When we moved to Oregon, I got a library card for our local library. Well, that’s not quite accurate. I spent two months laying around feeling sicker than a dog, then a few more months doing who knows what, and THEN I got a library card. And good gravy, how awesome it is! Every week I go there at least once. Sometimes it’s for Munchkin’s “Toddler Time” activity, where a teacher, Miss Theresa, sings songs, dances, and reads stories with the little kids. Then we go and pick out three or four books for the week from the children’s section. It’s great because I never feel like I’m reading the same books to her over and over and over. Munchkin has developed a love for books; she spends as much time paging through books as she does playing with her toys!
I also love to check books out for myself. Our library is part of our county’s library system, so I basically have full privileges at ten or so other libraries close by. I can also easily search and request books from any of those other libraries, and the book gets shipped to my local library for me to pick up. The library gives me a call to tell me my book is in. I can’t say how many books I’ve requested so far, it feels like a hundred! I can even get obscure ones that I was surprised they even carried.
I rarely buy a book for myself anymore unless I’ve first checked it out from the library and decided that it’s important for me to have on hand. I get to scour all the recipes in cookbooks this way, browse through knitting and sewing patterns this way, and just be my curious self with literature that you just can’t find on the internet. If I was into fiction (which I’m really not at this point in time) I would have a comprehensive literary smorgasbord at my beck and call. I can browse through nearly a hundred different magazines without paying for a subscription. I can check out a hundred books at once. I can get DVD’s and music CD’s. I can even get a “cultural pass” that gets us into different destinations around the city, like the Children’s Museum and the Japanese Gardens. And the best part is, it’s all FREE: the best price there is. There’s even a knitter’s group that meets every week, should I feel like socializing. (AND, there is a coffee/donut shop attached to our library, which has very reasonable prices, unlike other similar establishments which shall remain unnamed…oh wait, I think I’ve already named them in this post! Whoops!) And, more appropriately for a stay-at-home mom like me, it’s a neutral, comfortable, quiet, free place where I can go and relax from the stress of home (hey, just because Husband and I don’t fight doesn’t mean I don’t want to pull my hair out sometimes! Raising a toddler is full dose of insanity!).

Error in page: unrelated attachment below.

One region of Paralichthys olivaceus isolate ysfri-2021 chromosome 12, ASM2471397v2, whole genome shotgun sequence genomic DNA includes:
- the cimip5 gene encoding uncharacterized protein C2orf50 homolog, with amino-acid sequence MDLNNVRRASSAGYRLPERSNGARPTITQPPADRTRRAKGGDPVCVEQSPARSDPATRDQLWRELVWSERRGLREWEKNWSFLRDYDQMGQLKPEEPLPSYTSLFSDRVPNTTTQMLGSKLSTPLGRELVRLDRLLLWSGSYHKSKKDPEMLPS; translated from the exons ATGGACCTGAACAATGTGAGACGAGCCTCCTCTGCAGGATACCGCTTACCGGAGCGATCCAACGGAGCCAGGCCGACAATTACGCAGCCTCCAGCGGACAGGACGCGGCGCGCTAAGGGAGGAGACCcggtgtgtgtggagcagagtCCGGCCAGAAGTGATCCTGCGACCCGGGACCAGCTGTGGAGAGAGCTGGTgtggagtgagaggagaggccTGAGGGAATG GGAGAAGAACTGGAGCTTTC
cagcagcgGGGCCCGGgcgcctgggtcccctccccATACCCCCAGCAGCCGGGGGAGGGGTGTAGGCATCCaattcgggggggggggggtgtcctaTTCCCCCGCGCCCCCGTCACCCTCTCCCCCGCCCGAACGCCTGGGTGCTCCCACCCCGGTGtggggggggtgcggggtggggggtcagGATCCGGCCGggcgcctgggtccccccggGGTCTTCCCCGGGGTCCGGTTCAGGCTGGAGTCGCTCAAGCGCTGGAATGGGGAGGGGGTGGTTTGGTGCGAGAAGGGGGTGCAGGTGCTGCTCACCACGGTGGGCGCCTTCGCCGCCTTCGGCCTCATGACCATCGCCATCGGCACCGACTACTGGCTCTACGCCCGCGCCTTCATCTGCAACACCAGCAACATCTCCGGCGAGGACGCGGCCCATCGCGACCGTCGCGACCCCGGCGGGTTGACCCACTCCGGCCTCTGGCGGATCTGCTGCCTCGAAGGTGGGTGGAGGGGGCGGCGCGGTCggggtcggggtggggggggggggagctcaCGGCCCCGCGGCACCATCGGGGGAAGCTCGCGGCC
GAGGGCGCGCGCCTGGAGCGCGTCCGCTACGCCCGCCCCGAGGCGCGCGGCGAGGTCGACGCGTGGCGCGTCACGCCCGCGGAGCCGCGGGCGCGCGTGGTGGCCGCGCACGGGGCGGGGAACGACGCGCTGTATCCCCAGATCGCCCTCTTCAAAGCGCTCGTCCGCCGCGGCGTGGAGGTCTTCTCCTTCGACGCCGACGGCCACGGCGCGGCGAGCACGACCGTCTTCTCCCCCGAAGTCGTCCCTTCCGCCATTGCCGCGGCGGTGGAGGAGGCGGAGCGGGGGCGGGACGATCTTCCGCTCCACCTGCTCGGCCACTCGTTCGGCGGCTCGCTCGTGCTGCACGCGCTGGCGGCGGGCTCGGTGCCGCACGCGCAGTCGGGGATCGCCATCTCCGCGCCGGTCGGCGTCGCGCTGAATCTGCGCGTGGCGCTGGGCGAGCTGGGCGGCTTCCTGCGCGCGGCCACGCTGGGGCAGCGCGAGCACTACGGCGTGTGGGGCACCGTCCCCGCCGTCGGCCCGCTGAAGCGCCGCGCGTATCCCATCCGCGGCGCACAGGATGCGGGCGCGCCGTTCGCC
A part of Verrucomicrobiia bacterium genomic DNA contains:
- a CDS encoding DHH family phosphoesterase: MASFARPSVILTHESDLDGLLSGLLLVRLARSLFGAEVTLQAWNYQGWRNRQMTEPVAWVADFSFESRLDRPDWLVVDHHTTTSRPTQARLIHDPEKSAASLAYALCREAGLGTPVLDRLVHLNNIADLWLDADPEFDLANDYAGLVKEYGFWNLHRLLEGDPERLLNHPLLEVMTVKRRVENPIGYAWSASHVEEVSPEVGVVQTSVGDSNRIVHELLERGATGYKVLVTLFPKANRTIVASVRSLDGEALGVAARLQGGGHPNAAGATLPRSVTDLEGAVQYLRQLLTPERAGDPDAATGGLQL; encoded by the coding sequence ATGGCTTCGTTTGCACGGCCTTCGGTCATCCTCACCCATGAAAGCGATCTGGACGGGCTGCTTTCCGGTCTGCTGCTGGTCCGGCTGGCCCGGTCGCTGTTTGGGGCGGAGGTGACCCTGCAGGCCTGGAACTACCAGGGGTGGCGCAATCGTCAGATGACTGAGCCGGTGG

One thing that the library gives me that other exercises in frugality lack is freedom. I’m free to be greedy (for lack of a better term) and take whichever book, DVD, CD, or magazine that I want. Oh, I want this! It looks good! So take it! Oh, here’s another one that also looks good! Which one should I get? Take them both! There’s no harm! Take that third one while you’re at it! There’s no guilt! I can be as choosy or as un-choosy as I want, and there’s no harm either way. If only the donut shop were as nice, huh?
If you don’t already have a library card and you’re finding that B&N (or other bookstore) is one of your top boredom destinations, please at least check your local library out. What have you got to lose? (Hint: NOTHING.)